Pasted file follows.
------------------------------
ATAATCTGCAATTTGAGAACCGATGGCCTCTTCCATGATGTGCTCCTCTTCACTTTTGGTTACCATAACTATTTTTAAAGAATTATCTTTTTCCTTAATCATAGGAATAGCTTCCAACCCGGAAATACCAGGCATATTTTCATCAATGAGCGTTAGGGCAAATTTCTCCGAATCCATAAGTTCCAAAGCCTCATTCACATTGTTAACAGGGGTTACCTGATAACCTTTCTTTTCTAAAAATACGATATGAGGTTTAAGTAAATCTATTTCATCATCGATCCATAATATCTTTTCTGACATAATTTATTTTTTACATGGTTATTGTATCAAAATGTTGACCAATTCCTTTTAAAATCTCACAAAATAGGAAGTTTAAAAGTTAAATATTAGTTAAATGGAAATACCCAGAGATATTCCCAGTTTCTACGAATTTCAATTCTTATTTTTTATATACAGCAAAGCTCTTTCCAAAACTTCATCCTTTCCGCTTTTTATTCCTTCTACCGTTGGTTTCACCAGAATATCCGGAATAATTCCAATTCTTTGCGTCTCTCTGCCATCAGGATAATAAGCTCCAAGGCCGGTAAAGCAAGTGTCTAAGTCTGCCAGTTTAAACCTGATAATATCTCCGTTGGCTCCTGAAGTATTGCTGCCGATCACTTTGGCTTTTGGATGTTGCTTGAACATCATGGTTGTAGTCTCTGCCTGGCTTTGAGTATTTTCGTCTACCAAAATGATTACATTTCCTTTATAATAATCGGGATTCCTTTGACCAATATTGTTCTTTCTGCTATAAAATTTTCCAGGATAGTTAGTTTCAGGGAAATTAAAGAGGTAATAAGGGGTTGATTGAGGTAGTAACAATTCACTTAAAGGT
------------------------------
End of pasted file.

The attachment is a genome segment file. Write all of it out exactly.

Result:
ATAATCTGCAATTTGAGAACCGATGGCCTCTTCCATGATGTGCTCCTCTTCACTTTTGGTTACCATAACTATTTTTAAAGAATTATCTTTTTCCTTAATCATAGGAATAGCTTCCAACCCGGAAATACCAGGCATATTTTCATCAATGAGCGTTAGGGCAAATTTCTCCGAATCCATAAGTTCCAAAGCCTCATTCACATTGTTAACAGGGGTTACCTGATAACCTTTCTTTTCTAAAAATACGATATGAGGTTTAAGTAAATCTATTTCATCATCGATCCATAATATCTTTTCTGACATAATTTATTTTTTACATGGTTATTGTATCAAAATGTTGACCAATTCCTTTTAAAATCTCACAAAATAGGAAGTTTAAAAGTTAAATATTAGTTAAATGGAAATACCCAGAGATATTCCCAGTTTCTACGAATTTCAATTCTTATTTTTTATATACAGCAAAGCTCTTTCCAAAACTTCATCCTTTCCGCTTTTTATTCCTTCTACCGTTGGTTTCACCAGAATATCCGGAATAATTCCAATTCTTTGCGTCTCTCTGCCATCAGGATAATAAGCTCCAAGGCCGGTAAAGCAAGTGTCTAAGTCTGCCAGTTTAAACCTGATAATATCTCCGTTGGCTCCTGAAGTATTGCTGCCGATCACTTTGGCTTTTGGATGTTGCTTGAACATCATGGTTGTAGTCTCTGCCTGGCTTTGAGTATTTTCGTCTACCAAAATGATTACATTTCCTTTATAATAATCGGGATTCCTTTGACCAATATTGTTCTTTCTGCTATAAAATTTTCCAGGATAGTTAGTTTCAGGGAAATTAAAGAGGTAATAAGGGGTTGATTGAGGTAGTAACAATTCACTTAAAGGT